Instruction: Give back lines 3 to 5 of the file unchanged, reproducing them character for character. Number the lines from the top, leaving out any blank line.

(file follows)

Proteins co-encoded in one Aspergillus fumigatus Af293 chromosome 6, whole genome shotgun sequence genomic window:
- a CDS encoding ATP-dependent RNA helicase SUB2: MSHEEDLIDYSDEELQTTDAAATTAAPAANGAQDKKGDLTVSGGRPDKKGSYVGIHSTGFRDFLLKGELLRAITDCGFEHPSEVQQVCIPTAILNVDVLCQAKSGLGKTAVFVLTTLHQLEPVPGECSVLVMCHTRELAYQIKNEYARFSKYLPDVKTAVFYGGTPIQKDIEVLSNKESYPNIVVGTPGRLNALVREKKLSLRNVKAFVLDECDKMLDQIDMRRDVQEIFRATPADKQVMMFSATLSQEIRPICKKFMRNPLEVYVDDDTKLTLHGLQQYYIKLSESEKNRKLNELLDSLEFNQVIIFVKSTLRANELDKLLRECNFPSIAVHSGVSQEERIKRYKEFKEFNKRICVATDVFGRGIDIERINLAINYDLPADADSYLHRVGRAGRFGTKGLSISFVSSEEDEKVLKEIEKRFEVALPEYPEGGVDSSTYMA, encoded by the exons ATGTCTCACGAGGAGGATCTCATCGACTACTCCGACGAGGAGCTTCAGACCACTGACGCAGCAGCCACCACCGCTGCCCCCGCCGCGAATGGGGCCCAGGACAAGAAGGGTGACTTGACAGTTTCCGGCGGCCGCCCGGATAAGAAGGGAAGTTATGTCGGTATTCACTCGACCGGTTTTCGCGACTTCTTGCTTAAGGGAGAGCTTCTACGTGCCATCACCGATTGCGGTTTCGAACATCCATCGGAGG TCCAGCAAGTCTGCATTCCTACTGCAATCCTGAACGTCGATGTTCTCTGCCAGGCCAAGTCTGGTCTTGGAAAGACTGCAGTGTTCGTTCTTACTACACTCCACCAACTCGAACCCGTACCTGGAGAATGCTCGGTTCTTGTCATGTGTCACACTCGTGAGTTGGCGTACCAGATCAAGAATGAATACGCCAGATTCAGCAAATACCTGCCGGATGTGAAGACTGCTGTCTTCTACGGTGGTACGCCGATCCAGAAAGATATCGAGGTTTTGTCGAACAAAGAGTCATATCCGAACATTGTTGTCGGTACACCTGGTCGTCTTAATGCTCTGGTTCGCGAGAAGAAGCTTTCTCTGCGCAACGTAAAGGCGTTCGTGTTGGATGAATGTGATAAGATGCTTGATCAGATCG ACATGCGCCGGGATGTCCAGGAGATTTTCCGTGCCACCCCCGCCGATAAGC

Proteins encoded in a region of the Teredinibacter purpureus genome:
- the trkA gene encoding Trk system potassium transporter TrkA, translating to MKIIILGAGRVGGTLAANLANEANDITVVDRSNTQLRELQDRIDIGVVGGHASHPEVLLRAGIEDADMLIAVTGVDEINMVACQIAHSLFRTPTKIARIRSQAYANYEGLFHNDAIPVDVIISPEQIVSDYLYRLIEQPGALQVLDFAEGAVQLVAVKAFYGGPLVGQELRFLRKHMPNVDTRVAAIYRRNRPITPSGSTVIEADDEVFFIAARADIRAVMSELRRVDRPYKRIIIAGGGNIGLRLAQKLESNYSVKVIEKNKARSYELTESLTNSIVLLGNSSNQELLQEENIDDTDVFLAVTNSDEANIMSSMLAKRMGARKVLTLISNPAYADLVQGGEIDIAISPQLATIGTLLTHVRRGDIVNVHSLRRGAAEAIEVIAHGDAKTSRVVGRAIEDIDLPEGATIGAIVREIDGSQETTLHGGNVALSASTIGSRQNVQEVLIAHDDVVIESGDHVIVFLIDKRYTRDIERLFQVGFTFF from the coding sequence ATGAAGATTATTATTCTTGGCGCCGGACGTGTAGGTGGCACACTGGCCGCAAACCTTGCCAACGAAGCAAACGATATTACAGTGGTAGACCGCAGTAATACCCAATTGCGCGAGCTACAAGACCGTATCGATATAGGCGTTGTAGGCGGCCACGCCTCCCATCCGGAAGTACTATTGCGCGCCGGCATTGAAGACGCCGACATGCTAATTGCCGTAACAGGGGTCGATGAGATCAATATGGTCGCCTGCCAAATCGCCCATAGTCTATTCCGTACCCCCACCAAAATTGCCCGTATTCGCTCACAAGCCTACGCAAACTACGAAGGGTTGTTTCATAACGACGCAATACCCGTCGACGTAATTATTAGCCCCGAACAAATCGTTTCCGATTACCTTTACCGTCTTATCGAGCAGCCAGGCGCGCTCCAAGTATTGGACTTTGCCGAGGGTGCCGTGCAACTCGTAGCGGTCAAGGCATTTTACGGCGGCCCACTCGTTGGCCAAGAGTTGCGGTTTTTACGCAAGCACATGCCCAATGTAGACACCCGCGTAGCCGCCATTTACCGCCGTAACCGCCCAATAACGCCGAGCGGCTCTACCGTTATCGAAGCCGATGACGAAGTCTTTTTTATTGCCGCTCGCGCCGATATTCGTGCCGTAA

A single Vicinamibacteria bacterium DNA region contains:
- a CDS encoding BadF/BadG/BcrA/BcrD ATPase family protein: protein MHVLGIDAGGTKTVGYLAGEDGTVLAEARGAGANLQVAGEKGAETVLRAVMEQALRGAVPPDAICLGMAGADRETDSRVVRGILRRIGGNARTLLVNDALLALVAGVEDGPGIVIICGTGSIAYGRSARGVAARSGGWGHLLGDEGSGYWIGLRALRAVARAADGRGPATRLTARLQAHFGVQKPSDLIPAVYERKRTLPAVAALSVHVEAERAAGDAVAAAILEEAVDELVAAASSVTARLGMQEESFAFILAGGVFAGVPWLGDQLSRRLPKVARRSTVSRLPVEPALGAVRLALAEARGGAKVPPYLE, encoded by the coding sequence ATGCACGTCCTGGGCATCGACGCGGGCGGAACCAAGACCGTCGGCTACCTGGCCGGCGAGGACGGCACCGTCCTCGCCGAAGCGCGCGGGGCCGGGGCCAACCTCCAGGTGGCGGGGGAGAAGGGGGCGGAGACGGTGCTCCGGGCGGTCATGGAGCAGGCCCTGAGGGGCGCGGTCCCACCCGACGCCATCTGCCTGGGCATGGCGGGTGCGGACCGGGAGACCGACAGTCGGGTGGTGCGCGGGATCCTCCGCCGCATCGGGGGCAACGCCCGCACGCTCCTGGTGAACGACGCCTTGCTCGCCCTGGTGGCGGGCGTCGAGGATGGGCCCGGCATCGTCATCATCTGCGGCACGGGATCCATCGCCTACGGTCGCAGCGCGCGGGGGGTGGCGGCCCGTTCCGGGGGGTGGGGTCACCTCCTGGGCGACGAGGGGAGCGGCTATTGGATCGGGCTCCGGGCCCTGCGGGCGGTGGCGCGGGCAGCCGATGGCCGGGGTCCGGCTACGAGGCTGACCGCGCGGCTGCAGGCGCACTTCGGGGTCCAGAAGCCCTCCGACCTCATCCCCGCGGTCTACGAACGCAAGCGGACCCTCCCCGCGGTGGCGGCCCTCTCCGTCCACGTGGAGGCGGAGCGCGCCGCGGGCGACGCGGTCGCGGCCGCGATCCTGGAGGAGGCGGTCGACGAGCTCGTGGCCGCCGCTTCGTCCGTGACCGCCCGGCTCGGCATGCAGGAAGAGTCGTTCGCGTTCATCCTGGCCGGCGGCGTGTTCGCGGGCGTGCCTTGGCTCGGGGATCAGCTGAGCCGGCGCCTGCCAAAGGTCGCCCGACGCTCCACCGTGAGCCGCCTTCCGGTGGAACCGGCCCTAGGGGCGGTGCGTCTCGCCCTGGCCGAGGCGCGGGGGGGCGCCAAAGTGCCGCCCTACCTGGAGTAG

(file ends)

Proteins encoded in a region of the Teredinibacter purpureus genome:
- the trkA gene encoding Trk system potassium transporter TrkA, translating to MKIIILGAGRVGGTLAANLANEANDITVVDRSNTQLRELQDRIDIGVVGGHASHPEVLLRAGIEDADMLIAVTGVDEINMVACQIAHSLFRTPTKIARIRSQAYANYEGLFHNDAIPVDVIISPEQIVSDYLYRLIEQPGALQVLDFAEGAVQLVAVKAFYGGPLVGQELRFLRKHMPNVDTRVAAIYRRNRPITPSGSTVIEADDEVFFIAARADIRAVMSELRRVDRPYKRIIIAGGGNIGLRLAQKLESNYSVKVIEKNKARSYELTESLTNSIVLLGNSSNQELLQEENIDDTDVFLAVTNSDEANIMSSMLAKRMGARKVLTLISNPAYADLVQGGEIDIAISPQLATIGTLLTHVRRGDIVNVHSLRRGAAEAIEVIAHGDAKTSRVVGRAIEDIDLPEGATIGAIVREIDGSQETTLHGGNVALSASTIGSRQNVQEVLIAHDDVVIESGDHVIVFLIDKRYTRDIERLFQVGFTFF from the coding sequence ATGAAGATTATTATTCTTGGCGCCGGACGTGTAGGTGGCACACTGGCCGCAAACCTTGCCAACGAAGCAAACGATATTACAGTGGTAGACCGCAGTAATACCCAATTGCGCGAGCTACAAGACCGTATCGATATAGGCGTTGTAGGCGGCCACGCCTCCCATCCGGAAGTACTATTGCGCGCCGGCATTGAAGACGCCGACATGCTAATTGCCGTAACAGGGGTCGATGAGATCAATATGGTCGCCTGCCAAATCGCCCATAGTCTATTCCGTACCCCCACCAAAATTGCCCGTATTCGCTCACAAGCCTACGCAAACTACGAAGGGTTGTTTCATAACGACGCAATACCCGTCGACGTAATTATTAGCCCCGAACAAATCGTTTCCGATTACCTTTACCGTCTTATCGAGCAGCCAGGCGCGCTCCAAGTATTGGACTTTGCCGAGGGTGCCGTGCAACTCGTAGCGGTCAAGGCATTTTACGGCGGCCCACTCGTTGGCCAAGAGTTGCGGTTTTTACGCAAGCACATGCCCAATGTAGACACCCGCGTAGCCGCCATTTACCGCCGTAACCGCCCAATAACGCCGAGCGGCTCTACCGTTATCGAAGCCGATGACGAAGTCTTTTTTATTGCCGCTCGCGCCGATATTCGTGCCGTAA

A single Vicinamibacteria bacterium DNA region contains: